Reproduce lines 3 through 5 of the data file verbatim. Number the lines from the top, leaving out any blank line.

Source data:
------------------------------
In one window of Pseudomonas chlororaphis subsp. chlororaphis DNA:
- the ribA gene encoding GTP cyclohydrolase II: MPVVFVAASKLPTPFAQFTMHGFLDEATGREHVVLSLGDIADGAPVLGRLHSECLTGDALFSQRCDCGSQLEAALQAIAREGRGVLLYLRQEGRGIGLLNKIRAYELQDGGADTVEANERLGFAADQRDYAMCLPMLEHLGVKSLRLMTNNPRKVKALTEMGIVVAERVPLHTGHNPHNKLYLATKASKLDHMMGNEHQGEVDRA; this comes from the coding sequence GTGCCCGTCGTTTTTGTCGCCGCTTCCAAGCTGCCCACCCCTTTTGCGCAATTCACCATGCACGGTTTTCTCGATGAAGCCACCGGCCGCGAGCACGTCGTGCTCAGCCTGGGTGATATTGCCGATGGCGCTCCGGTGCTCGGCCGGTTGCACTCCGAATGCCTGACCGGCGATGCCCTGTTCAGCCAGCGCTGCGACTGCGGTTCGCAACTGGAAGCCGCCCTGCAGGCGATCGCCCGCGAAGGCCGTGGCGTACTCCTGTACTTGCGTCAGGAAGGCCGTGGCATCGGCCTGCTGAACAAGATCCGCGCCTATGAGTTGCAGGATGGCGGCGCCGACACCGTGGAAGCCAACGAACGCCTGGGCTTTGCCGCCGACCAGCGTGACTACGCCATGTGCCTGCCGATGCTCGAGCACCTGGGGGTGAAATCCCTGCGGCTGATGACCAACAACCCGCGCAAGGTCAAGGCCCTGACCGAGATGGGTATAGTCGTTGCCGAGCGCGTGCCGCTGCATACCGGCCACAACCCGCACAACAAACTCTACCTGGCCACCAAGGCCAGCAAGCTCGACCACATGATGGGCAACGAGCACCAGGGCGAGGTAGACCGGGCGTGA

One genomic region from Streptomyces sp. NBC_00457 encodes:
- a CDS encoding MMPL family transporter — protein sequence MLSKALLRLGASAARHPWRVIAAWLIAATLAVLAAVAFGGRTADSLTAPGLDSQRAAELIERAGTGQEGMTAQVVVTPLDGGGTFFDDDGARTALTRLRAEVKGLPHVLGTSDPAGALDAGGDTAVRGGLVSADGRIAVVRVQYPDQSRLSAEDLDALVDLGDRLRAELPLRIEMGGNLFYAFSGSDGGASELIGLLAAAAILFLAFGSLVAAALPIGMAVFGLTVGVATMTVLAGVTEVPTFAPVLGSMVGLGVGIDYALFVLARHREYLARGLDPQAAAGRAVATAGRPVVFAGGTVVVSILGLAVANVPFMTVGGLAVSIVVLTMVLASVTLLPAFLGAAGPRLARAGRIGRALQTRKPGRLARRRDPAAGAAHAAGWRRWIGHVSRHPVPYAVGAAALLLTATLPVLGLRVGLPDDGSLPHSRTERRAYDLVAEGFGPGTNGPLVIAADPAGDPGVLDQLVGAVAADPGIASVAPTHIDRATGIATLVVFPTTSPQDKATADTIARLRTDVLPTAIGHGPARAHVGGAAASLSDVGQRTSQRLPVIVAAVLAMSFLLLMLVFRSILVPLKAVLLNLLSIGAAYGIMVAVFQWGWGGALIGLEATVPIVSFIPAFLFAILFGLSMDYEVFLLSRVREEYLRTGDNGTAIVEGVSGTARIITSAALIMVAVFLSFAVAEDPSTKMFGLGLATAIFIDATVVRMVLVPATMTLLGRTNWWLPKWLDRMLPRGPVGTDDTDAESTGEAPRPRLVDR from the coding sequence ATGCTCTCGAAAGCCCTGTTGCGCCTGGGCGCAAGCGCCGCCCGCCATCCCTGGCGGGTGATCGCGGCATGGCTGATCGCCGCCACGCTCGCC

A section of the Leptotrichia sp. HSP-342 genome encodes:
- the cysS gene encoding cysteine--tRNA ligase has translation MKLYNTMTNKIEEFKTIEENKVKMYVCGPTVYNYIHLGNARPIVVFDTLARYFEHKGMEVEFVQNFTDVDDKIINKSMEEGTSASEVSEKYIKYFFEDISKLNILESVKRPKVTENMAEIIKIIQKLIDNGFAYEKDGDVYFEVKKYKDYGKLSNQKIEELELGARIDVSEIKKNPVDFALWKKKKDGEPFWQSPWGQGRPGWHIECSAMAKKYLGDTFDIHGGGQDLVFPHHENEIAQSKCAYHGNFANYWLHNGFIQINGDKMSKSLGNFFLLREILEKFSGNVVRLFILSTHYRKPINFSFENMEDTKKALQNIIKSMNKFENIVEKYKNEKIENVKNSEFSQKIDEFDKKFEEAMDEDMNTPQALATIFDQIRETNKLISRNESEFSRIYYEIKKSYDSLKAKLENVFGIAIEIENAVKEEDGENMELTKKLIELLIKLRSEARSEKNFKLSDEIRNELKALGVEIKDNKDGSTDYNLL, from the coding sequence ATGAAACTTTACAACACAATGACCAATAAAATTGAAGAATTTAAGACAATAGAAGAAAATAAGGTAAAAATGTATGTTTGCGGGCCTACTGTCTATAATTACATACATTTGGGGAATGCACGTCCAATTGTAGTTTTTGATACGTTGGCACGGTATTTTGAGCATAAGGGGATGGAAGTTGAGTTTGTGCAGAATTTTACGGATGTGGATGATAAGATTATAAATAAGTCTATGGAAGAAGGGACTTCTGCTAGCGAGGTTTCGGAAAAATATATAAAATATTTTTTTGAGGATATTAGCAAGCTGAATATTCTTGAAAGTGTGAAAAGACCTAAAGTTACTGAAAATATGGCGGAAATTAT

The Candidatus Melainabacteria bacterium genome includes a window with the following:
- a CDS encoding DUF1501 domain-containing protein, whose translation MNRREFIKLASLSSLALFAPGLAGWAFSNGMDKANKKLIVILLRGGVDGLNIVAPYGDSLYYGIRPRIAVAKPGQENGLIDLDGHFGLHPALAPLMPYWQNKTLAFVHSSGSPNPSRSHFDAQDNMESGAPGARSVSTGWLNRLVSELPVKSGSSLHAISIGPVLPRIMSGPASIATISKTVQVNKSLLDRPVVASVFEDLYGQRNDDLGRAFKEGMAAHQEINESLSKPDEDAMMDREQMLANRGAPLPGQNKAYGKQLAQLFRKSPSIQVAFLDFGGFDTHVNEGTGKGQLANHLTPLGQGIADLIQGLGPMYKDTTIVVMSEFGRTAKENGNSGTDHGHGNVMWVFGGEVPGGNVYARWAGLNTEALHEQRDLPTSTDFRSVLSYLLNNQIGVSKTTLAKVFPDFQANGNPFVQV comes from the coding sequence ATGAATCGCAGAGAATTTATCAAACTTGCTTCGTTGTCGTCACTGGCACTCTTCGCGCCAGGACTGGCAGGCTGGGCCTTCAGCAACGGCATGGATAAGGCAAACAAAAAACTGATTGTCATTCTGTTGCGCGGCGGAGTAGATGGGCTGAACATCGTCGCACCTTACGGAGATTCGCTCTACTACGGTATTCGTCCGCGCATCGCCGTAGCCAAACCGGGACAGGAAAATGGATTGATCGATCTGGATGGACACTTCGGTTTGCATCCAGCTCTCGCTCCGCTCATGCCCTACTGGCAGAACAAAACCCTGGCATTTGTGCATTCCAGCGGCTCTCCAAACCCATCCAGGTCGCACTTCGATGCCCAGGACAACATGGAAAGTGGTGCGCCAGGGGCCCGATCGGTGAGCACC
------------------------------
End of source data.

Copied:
One genomic region from Streptomyces sp. NBC_00457 encodes:
- a CDS encoding MMPL family transporter — protein sequence MLSKALLRLGASAARHPWRVIAAWLIAATLAVLAAVAFGGRTADSLTAPGLDSQRAAELIERAGTGQEGMTAQVVVTPLDGGGTFFDDDGARTALTRLRAEVKGLPHVLGTSDPAGALDAGGDTAVRGGLVSADGRIAVVRVQYPDQSRLSAEDLDALVDLGDRLRAELPLRIEMGGNLFYAFSGSDGGASELIGLLAAAAILFLAFGSLVAAALPIGMAVFGLTVGVATMTVLAGVTEVPTFAPVLGSMVGLGVGIDYALFVLARHREYLARGLDPQAAAGRAVATAGRPVVFAGGTVVVSILGLAVANVPFMTVGGLAVSIVVLTMVLASVTLLPAFLGAAGPRLARAGRIGRALQTRKPGRLARRRDPAAGAAHAAGWRRWIGHVSRHPVPYAVGAAALLLTATLPVLGLRVGLPDDGSLPHSRTERRAYDLVAEGFGPGTNGPLVIAADPAGDPGVLDQLVGAVAADPGIASVAPTHIDRATGIATLVVFPTTSPQDKATADTIARLRTDVLPTAIGHGPARAHVGGAAASLSDVGQRTSQRLPVIVAAVLAMSFLLLMLVFRSILVPLKAVLLNLLSIGAAYGIMVAVFQWGWGGALIGLEATVPIVSFIPAFLFAILFGLSMDYEVFLLSRVREEYLRTGDNGTAIVEGVSGTARIITSAALIMVAVFLSFAVAEDPSTKMFGLGLATAIFIDATVVRMVLVPATMTLLGRTNWWLPKWLDRMLPRGPVGTDDTDAESTGEAPRPRLVDR from the coding sequence ATGCTCTCGAAAGCCCTGTTGCGCCTGGGCGCAAGCGCCGCCCGCCATCCCTGGCGGGTGATCGCGGCATGGCTGATCGCCGCCACGCTCGCC

A section of the Leptotrichia sp. HSP-342 genome encodes: